The world representative organisation for professional footballers, FIFPro, has called for the introduction of independent doctors to assess head injuries in football.
The move comes off the back of a controversial injury to Jan Vertonghen during last night's Champions League semi-final between Tottenham Hotspur and Ajax. After suffering a head injury, the Belgian defender had to leave the field before almost immediately returning to the fold. Upon his return, it became clear he wasn't fit to play on and he subsequently left the field again.
After leaving the pitch for a second time, the centre-half could be seen vomiting and having to be physically held up by the club's medical staff.
This has caused FIFPro to call for temporary substitutes which would allow head injury assessments take place, as is currently the case in rugby.
Speaking to Sky Sports News, Dr Vincent Gouttebarge, FIFPro's chief medical officer, urged authorities to implement these changes.
The problem is you need at least 10 minutes to apply properly this assessment tool and in football the medical team is given only three minutes to complete it.
This is a ridiculous measure with regard to the 10 minutes needed to thoroughly apply the tool and the protocol available.
With regard to yesterday's event, we have to be cautious of blaming the medical team for every concussion because it is not easy...The three minutes given to the medical team to make an on-field assessment of the concussion is just ridiculous.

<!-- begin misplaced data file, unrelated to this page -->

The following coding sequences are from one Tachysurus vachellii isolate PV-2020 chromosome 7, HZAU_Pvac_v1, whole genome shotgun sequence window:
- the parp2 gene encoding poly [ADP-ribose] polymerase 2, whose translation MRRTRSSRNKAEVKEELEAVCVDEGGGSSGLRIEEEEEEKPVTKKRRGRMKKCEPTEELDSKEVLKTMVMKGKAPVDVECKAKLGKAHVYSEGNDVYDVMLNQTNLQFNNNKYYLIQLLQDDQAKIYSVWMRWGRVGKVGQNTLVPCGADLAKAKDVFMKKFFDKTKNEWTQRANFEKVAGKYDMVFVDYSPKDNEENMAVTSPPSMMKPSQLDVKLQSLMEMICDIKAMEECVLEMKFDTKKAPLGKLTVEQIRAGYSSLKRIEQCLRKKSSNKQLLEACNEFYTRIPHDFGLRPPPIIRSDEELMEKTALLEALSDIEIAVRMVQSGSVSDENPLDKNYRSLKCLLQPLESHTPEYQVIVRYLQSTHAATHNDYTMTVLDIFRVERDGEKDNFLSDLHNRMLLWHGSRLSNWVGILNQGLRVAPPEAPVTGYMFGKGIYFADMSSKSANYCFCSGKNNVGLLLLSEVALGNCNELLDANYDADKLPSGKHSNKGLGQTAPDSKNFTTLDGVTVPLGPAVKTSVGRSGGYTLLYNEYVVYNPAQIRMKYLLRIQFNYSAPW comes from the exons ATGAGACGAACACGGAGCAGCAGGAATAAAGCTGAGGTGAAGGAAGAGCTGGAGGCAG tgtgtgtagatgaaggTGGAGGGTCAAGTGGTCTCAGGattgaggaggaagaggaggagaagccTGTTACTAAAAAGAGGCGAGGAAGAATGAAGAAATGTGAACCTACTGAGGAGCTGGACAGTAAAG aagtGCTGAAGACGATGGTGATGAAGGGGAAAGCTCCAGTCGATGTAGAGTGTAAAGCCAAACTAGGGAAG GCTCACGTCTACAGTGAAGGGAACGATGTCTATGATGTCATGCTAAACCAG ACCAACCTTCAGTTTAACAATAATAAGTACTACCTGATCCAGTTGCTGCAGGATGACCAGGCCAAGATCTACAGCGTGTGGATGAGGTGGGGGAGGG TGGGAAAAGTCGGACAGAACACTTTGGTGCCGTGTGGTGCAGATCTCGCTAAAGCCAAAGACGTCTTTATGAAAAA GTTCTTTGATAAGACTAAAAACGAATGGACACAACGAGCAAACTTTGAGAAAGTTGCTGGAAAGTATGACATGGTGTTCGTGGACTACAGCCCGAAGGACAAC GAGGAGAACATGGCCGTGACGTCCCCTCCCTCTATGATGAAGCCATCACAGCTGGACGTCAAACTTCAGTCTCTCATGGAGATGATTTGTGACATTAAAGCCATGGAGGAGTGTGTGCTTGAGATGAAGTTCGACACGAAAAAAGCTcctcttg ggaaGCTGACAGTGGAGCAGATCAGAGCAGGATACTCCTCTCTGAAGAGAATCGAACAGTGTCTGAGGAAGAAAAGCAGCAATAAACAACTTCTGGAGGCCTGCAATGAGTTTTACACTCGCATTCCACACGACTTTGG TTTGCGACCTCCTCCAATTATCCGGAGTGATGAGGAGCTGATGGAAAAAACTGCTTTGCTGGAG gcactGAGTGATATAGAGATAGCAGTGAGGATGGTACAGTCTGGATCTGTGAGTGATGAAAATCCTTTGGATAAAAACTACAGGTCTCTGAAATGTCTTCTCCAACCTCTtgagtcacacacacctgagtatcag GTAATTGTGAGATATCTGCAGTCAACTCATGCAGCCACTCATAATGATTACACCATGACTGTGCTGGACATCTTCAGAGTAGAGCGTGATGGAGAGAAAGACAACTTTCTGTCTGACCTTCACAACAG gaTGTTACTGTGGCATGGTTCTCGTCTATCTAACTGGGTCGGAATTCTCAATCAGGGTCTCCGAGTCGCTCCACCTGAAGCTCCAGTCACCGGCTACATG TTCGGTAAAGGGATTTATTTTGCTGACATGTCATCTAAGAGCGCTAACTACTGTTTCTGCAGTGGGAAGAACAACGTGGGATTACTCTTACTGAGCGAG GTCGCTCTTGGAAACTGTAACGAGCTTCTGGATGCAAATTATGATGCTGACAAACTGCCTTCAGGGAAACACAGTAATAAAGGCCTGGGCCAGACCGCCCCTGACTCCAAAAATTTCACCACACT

Niall Quinn also addressed the issue during the half-time coverage of last night's game on Virgin Media Sport. The former Irish international pointed towards the actions rugby has taken to prevent head injuries and suggested football should follow suit.
Rugby dealt with this a long time ago; football needs to deal with it now. The blood-sub [needs] to come on. The did it in GAA here as well. You just cannot take any chances. Give it ten minutes and see how things go.
Findings in JAMA Nuerology, a peer-reviewed medical journal, after last year's World Cup in Russia, claimed concussions were often missed, or ignored, during games at the tournament.
The study found that of the 90 players showing two or more signs of concussions, only 33 were evaluated my medical staff while 39 were evaluated by the referee. Worryingly, 18 were evaluated by either another player or not at all.
Furthermore, many of the evaluations lasted for merely a matter of seconds.
Meanwhile,Vertonghen is understood to be undergoing further tests today.